Gates of Vienna has a translated article from the Swiss periodical 'Winkleried' of the 'Ten Demands of Swiss Muslims' published just before the Swiss voted to ban minarets. It provides some useful background information on issues which may have helped the Swiss voters to make their decision.
Switzerland, the country with the lowest crime rate in the world.
500,000 working weapons, including assault rifles, exist in Swiss homes. These weapons are owned by citizens who were trained by the government in their use. Each year, the 'Tiro Federale in campagna', the largest sport shooting festival in the world, is held by the Swiss. Over 200,000 citizens participate, and the government picks up the tab for all of the ammo.
Stephen P. Halbrook wrote in the Wall Street Journal in 1998 "If there’s a Schuetzenfest (shooting festival) in town, you’ll find rifles slung on hat racks in restaurants, and you’ll see men and women of all ages walking, biking and taking the tram with rifles over their shoulders, to and from the range. They stroll right past the police station and no one bats an eye".
Dr. Halbrook also identifies the Swiss early intolerance of the Nazi's in his book 'Target Switzerland: Swiss armed neutrality in World War II'. "While most of the world paid little attention to the disturbing nature of the new German regime, the Swiss were repelled by Nazism. On May 12, 1933, the Swiss Federal Council (the collective government of the country, from whose membership one Federal Councillor is selected to serve as Federal President each year) prohibited the wearing of "Hitlerite" uniforms and insignia and subjected violators to imprisonment or deportation."
So now the Swiss have banned minarets. These minarets are powerful symbols which tower over a city, broadcasting the 'call to prayer' 5 times a day in islamic controlled regions of the world. Kathy Shaidle shatters the comparison some have made that these 'Bayonets of Islam' are no worse that church steeples in western democracies. "Minarets are not the moral equivalent of church steeples. Minarets are the moral equivalent of burning crosses".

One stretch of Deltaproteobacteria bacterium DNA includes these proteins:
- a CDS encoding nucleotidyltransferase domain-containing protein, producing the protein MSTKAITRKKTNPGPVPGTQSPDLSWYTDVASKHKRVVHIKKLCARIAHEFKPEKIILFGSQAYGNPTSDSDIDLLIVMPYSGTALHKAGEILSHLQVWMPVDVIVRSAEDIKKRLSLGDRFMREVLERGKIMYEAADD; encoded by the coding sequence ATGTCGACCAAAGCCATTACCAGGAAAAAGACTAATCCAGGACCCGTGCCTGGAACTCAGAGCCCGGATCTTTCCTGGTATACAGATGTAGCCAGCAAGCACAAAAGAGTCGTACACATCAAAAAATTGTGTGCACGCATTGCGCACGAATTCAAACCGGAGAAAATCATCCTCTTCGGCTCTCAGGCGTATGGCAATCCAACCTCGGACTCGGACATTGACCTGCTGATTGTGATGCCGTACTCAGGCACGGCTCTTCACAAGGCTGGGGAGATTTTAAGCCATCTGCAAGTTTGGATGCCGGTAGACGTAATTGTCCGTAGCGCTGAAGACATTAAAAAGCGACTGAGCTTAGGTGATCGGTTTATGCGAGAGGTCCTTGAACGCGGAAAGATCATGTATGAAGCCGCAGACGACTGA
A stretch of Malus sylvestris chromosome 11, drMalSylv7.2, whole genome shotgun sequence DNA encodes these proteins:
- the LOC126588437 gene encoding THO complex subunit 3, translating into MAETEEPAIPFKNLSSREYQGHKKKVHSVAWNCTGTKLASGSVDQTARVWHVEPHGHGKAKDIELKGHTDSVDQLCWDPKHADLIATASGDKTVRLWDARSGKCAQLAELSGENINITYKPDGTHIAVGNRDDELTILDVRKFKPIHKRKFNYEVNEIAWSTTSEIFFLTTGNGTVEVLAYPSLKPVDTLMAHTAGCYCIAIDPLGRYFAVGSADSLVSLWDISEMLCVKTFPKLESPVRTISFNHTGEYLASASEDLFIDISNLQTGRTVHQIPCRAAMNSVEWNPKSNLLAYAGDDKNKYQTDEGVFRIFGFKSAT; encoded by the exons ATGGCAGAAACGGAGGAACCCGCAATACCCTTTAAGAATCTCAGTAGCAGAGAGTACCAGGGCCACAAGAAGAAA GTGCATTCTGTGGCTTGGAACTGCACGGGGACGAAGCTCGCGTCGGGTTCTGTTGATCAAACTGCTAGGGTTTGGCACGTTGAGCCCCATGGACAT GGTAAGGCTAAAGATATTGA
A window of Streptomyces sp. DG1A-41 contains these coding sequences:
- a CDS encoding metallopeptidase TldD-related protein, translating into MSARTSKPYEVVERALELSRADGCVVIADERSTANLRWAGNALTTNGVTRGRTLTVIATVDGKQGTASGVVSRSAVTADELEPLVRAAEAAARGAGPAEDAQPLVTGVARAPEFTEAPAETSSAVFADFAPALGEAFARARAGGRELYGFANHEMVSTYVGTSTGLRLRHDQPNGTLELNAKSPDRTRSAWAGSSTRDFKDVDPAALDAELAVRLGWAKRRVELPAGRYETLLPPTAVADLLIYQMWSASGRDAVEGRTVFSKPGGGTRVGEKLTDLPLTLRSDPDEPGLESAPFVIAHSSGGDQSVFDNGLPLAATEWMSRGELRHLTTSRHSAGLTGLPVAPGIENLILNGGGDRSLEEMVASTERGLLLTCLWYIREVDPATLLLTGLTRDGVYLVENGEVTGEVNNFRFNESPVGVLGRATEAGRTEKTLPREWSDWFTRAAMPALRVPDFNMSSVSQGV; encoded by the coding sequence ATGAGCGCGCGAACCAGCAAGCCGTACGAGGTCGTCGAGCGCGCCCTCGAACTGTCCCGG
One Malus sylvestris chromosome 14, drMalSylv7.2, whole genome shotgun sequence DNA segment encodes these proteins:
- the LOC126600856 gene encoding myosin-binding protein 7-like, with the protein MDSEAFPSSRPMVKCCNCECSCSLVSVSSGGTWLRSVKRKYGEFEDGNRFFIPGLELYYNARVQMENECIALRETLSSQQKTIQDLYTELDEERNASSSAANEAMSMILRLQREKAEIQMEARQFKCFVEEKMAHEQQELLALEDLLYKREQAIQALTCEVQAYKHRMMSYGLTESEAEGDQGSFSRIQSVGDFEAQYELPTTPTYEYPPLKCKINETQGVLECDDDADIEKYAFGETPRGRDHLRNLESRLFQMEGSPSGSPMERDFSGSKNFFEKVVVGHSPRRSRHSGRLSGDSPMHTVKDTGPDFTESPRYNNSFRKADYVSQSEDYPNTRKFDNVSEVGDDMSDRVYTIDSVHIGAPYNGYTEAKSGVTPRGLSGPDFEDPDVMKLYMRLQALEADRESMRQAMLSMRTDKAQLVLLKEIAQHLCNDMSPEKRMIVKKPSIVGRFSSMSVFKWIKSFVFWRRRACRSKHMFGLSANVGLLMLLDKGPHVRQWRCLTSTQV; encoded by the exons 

While local columnists cry "xenophobic hypocrites!", I'll go with Ayaan Hirsi Ali when she says the Swiss vote to ban minarets was a vote FOR tolerance and inclusion. (h/t BCF)
Ms. Ali, the author of 'Infidel', writes in the CSMonitor that in the battle of ideas, symbols are important. Political ideas all have symbols: A swastika, a hammer and sickle, a minaret, a crescent with a star in the middle (usually on top of a minaret) all represent a collectivist political theory of supremacy by one group over all others. Ms Ali, who has broad experience as a former EU elected representative, states: "On controversial issues, the Swiss listen to debate, read newspapers, and otherwise investigate when they make up their minds for a vote."
Remember, Switzerland is a country without the same broad central government that other democracies have been reduced to, and their population is responsible enough, with enough civic virtue, to be both heavily armed and boast the lowest crime rate on the planet.
The Swiss are not intolerant, at least no more so now than they were in May of 1933. The majority of the Swiss population, 57% of the voting citizens to be exact, are simply farsighted enough to say 'No' to the building of minarets.